But Mycenae’s power could not last forever. In around 1200BCE (BC) the city was sacked during the Bronze Age collapse by invading Dorians, migrating Sea Peoples’, or perhaps the city’s own exploited laboring classes.
Mycenae’s ruins had become little more than a tourist attraction by the Roman period and fell into total obscurity during the Dark Ages.
The site was only rediscovered in 1700 by the Venetians, who identified it via Roman descriptions of its iconic Lion Gate.
Excavations have been ongoing at Mycenae since 1841 at which point the Lion Gate was reconstructed, with key work on the site later undertaken by the rediscoverer of Troy, Heinrich Schliemann.
Citadel of Mycenae
At the center of the archaeological site is its imposing citadel. In around 1350BCE the previously humble settlement at Mycenae was fortified with “Cyclopean walls“, later thought to have been built by the enormous cyclops of Greek legend.
Like nearby Tiryns, Cyclopean walls were used to construct wide and tall fortifications. The stones used in these walls are so large that it was thought only the mighty Cyclops could have moved them into place.
Unlike their Minoan predecessors, Mycenean settlements are known for their focus on the military, and Mycenae was first and foremost to be a strong point, commanding this strategic area around the entrance to the Peloponnese.
That said, the citadel was hardly Spartan. A succession of lavish palaces, tombs of kings, and sacred monuments were built within Mycenae’s walls over the ensuing centuries.
After all, the city of Mycenae was an acropolis, a fortified upper town that was home only to the elite and a testament to their power. Commoners lived outside the protection of the walls on the slopes below the hill.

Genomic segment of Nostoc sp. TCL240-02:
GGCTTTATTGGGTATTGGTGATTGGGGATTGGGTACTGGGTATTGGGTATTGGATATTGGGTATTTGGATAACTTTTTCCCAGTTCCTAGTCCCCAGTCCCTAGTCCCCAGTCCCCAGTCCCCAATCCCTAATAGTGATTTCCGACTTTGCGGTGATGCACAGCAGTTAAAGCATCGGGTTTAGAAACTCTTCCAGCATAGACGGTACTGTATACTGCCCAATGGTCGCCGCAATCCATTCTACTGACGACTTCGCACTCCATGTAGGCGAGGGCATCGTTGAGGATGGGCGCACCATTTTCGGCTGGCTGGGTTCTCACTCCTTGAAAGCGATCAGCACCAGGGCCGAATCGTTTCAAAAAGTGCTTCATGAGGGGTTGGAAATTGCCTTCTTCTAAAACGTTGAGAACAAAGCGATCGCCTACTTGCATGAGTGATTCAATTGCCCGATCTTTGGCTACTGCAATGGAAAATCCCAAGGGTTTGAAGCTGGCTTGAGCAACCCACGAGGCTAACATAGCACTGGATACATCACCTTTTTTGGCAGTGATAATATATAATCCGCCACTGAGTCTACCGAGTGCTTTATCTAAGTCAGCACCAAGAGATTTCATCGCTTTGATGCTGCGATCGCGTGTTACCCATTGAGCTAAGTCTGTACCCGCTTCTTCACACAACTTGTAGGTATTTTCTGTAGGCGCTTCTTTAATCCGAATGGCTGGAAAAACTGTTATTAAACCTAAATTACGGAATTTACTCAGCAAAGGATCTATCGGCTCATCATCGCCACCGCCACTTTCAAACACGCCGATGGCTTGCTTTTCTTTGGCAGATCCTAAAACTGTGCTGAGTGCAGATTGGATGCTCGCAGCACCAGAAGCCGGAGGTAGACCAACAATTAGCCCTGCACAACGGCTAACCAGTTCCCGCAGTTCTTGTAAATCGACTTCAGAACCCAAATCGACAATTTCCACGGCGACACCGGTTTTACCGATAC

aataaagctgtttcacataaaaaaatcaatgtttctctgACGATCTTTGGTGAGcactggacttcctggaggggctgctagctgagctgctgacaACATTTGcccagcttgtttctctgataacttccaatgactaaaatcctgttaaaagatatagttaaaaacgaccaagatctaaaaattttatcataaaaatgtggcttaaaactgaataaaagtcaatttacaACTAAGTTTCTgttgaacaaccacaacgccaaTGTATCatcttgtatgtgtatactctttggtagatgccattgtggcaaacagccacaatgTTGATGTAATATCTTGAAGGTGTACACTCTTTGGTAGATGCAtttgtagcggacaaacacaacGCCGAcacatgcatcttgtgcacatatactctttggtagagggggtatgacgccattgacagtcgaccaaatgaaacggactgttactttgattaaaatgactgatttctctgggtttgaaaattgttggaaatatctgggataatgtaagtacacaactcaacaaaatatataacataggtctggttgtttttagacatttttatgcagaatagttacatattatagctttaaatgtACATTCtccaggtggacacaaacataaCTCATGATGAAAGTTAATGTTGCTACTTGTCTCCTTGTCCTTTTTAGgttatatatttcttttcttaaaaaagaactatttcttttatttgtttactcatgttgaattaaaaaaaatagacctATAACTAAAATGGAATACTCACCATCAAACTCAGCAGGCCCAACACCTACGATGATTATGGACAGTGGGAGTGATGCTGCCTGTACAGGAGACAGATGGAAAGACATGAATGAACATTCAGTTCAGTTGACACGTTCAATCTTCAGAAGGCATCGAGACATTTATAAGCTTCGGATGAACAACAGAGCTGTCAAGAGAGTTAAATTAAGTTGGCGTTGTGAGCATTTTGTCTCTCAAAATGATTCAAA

The impressive Lion Gate marks the main entrance of the Bronze Age Citadel of Mycenae. It has stood guard since its construction in the 13th Century BC (BCE).
It is the only monument of Bronze Age Greece to survive intact, with its iconographic motif still visible today. Situated at the northwest side of the acropolis, this monumental piece of Mycenaean sculpture is the largest sculpture in the prehistoric Aegean, standing three meters wide and three meters high at the threshold.
The Lion Gate gets its name from the relief sculpture carved into the relieving triangle above the gate’s lintel. On this great slab, two lions or lionesses sit facing a central pillar atop an altar. Unfortunately, the heads of the lion statues have been removed.
The relief has stimulated much debate among archaeologists, who still debate the sex of the lions (or lionesses) or whether they were indeed sphinxes. The presence of the altar and the single column in between the lions may allude to a ceremonial gateway known as a propylon, with the lions themselves acting as Mycenae’s sanctified guardians.